A qualifies for state-paid child care. However, she may be up for a full-time position — she works part-time for her current employer. If she gets on full-time, she faces losing her child care copay.
“As a result, I will not be able to afford to send (two of the children) to daycare and I face not being able to take the full-time position,” she said. “So you see, it is a never-ending cycle.”
Two of the children are too young to attend school full-time and need to go to daycare after preschool.
“I would like to work full-time to support them, but if I accept the raise, then I won’t be able to afford the child care needed to take care of them during the day when I work.”
B is a single mom of three and is fortunate to have a state child care subsidy. Weekdays her kids stay at an Aberdeen facility and she said she is very pleased with the staff there and the care they provide. She further appreciates the fact the same staff have been on site for years; “It’s reassuring when the same workers are still there years down the road,” she said.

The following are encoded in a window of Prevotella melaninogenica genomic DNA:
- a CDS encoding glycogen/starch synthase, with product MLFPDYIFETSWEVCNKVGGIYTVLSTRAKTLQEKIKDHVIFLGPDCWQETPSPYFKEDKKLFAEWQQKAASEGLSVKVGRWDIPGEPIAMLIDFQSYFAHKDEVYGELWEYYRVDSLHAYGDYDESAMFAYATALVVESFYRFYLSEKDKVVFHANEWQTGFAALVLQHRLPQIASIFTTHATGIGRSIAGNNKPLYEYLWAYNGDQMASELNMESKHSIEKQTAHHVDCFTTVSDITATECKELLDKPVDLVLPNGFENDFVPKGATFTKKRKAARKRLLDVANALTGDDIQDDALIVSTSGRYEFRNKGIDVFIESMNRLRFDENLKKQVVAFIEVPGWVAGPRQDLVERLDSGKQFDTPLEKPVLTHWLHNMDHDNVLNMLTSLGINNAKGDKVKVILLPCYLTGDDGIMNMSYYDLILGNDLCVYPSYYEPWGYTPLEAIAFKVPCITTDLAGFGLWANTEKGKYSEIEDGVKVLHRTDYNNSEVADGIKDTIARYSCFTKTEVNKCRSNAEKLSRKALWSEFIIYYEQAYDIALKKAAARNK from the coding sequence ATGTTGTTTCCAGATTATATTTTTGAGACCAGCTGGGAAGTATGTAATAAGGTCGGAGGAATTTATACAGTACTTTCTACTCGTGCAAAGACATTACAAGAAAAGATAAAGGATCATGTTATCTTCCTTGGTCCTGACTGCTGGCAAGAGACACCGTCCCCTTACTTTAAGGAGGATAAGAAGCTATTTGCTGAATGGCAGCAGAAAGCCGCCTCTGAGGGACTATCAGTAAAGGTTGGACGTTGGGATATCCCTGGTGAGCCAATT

However, her job requires weekend and holiday hours when her facility isn’t open.
“I don’t have a huge family who will babysit my kids on weekends and holidays when the day care is closed,” she said. “I’m at the point where I might lose my job because I’ve had to call off on weekends and holidays because I have no one to care for my children.”
B makes minimum wage. At one point she had found a provider to watch the kids during off hours, but the hourly cost was $3 per hour more than her own hourly wage. Add in rent, car payment, insurance and other essentials, “I am grateful I can just keep a roof over our heads.”
This is the second of a three-part series on the region’s child care crisis. Part three will center on providers.